It seems like the impossible switch: from National Football League player to Olympic curler.
But that's exactly the challenge Jared Allen, who was named to five Pro Bowls during his 12-year American Football career, has set himself.
As if it wasn't difficult enough, the first game he played on the professional World Curling Tour was against defending Olympic champion John Shuster.
The whole idea of trying to qualify for Beijing 2022 came from a friendly bet that the former defensive end couldn't become an Olympian, according to the CBC.
Allen decided on curling, and was joined in his implausible journey by three other former NFL players: quarterback Marc Bulger, linebacker Keith Bulluck, and offensive lineman Michael Roos.
"I guess we're going to see if football players can become world-class curlers," Allen told the CBC.
Their coach is U.S. Olympian John Benton, who was part of Shuster's Vancouver 2010 rink.
Not that it's straightforward, of course.
"We know that the level of talent here far exceeds where we're at right now," Allen added before his curling debut.
'Baptism by fire'
As the 36-year-old readily admits, a match-up against Shuster to begin his curling career wasn't expected.
"I've been laughing so much about that. I saw the draw and couldn't believe it. Thrown to the wolves," he said, according to CBC.
At least he had Shuster's old teammate, Benton, throwing skip stones for his rink at the Curl Mesabi Classic in Minnesota. Benton and young American curler Hunter Clawson replaced Bulluck and Roos for this first event.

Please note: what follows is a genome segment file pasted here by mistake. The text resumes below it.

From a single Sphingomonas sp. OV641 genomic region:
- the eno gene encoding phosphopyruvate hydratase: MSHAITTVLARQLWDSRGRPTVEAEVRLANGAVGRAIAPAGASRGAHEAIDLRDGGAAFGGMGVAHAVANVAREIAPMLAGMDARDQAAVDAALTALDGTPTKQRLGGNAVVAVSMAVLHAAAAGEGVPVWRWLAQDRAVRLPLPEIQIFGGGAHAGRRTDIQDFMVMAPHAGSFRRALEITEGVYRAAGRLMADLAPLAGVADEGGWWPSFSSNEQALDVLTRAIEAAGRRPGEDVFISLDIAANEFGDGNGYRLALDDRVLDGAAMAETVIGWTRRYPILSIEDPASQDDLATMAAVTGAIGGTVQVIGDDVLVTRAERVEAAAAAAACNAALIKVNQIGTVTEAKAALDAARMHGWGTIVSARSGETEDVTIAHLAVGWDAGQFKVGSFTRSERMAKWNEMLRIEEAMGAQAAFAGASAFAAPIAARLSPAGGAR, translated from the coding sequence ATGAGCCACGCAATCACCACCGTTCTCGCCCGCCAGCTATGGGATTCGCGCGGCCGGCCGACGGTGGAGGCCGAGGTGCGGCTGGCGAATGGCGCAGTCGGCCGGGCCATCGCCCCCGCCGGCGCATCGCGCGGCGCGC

Allen was right to be wary of the Olympic champion rink, unchanged from PyeongChang with the exception of Tyler George, who has chosen to take time away from curling.
Shuster's team — with the addition of his and Benton's 2010 teammate Chris Plys — put 11 on the board against Allen and company. That included a five-point end, replicating a feat they achieved in the eighth end of the Olympic final against Sweden.
No one is expecting Allen's rink to cause an earthquake, least of all the man himself.
After their 11–3 defeat to Shuster, the team suffered three more losses in the team's remaining games in the bonspiel (8–4, 8–5, and 14–3). And it seems converting his NFL skills to use in his new sport is still an on-going process for Allen.
"I'm learning how to bring down my heart rate to throw draw weight," he told the CBC.
But don't expect him to give up on his dream even if the start isn't going well.
The team have already planned events in 2019, including an appearance at the Ed Werenich Golden Wrench Classic in Arizona.
"It’s like that old saying, If we shoot for the moon and we miss, we’ll still land among the stars," Allen said to the St. Paul Pioneer Press.
"You’ll see all four of us together on the ice way more next year."